COUNCIL OF BARS OF EUROPE RECOMMENDS LEGAL CONSULTATION ON CORPORATE RESPONSIBILITY

  • von Robert Grabosch
  • 22 Mai, 2014

Could there be room for Corporate Social Responsibility in legal consultations? This would seem to be a controversial question, considering that politicians and business consultancies often find CSR to be an entirely non-legal issue, concerning voluntary good deeds of business enterprises for the benefit of the society.

The Council of Bars and Law Societies of Europe (CCBE) has now tanken stance. In a   “Guidance” paper , the CCBE points at the connections that legal consultation has – or should have – with soft law.  According to the CCBE, hard law cannot easily be kept apart from soft law.

When civil courts asses the scope of liability of a business enterprise, they can well take soft law into account. The CCBE regards “soft law as a precursor of hard law […]. When they act as counsel, lawyers may have therefore a duty to provide relevant advice on CSR soft law.” The CCBE explicitly names the UN Guiding Principles on Business and Human Rights, the OECD Guidelines for Multinational Enterprises, the Equator Principles and the International Finance Corporation Standards on Environmental and Social Sustainability. Furthermore, there are many more soft law mechanisms, some of which raise some very concrete demands at business enterprises of specific sectors of the economy. Whether, in a difficult situation, a business enterprise has proceeded with appropriate care might often be well determined with a look at those standards of soft law.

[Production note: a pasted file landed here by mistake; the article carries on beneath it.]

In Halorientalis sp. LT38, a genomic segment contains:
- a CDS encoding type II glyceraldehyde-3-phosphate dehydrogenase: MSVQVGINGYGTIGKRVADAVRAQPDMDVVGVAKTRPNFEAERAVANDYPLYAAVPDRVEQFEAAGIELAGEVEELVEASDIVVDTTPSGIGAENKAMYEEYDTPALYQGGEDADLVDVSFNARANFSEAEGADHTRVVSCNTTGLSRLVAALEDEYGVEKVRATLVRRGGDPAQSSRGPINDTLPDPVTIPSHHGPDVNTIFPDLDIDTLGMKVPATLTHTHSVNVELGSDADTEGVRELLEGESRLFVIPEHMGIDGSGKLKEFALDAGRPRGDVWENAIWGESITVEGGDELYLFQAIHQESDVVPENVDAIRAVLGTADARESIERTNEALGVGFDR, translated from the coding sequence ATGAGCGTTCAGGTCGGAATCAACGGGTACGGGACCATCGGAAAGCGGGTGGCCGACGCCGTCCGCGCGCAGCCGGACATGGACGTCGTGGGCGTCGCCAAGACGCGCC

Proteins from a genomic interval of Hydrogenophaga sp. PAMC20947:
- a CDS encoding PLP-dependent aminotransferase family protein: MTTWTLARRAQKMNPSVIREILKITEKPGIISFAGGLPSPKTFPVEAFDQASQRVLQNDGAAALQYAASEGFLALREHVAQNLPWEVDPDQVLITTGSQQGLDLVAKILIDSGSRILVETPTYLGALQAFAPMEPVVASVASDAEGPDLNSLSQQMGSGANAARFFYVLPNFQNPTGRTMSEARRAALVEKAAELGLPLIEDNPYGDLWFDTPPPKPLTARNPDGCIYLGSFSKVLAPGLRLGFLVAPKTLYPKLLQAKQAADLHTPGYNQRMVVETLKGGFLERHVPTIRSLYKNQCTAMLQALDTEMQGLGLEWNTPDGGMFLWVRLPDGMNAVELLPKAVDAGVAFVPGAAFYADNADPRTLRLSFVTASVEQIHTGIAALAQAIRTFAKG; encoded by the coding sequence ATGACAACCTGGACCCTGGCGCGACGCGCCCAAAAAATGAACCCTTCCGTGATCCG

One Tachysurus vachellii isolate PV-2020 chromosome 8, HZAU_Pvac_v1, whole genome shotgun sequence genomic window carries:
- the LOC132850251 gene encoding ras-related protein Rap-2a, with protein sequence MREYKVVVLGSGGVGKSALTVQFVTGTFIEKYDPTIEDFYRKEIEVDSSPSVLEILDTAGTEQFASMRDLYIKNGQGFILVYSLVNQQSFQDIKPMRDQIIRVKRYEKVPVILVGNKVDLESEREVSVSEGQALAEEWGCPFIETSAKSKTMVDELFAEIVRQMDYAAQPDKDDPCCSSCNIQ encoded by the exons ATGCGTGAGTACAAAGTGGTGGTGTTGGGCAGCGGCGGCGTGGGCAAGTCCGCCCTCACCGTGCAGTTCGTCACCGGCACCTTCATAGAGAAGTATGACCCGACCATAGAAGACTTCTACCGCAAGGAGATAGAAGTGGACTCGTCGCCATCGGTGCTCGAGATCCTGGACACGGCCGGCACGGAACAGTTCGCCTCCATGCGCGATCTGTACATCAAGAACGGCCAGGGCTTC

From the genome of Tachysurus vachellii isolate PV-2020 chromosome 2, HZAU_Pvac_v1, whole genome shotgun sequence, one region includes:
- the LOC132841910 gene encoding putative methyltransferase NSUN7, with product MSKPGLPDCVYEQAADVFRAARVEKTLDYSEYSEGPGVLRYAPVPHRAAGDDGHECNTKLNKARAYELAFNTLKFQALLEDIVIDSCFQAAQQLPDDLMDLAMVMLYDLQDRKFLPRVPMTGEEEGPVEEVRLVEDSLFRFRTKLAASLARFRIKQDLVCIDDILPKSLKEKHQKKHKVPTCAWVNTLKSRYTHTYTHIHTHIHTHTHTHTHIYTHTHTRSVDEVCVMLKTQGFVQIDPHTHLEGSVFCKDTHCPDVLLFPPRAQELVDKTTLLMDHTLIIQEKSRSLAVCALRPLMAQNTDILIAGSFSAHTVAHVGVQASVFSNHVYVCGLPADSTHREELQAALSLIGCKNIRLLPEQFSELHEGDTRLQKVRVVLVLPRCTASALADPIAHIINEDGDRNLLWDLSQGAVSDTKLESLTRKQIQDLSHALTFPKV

This change in the legal profession had been pointed towards some years ago by the legal literature, see for instance publications by   J. Zerk ,   R. Mares , see also   Grabosch , Rechtsschutz … (2013) and Prospects … (2011) .

Have there been lawsuits yet by human rights defendants who base their claims against business enterprises on arguments of soft law? Looking at the (few) examples of such lawsuits in Europe, the answer is probably: No. At least for now. Business enterprises and corporate lawfirms, however, seem to be wide awake. The last UN Forum on Business and Human Rights was not only frequented by an increased number of businesses but also, for the first time, by well-known corporate law firms. The risk is noted.

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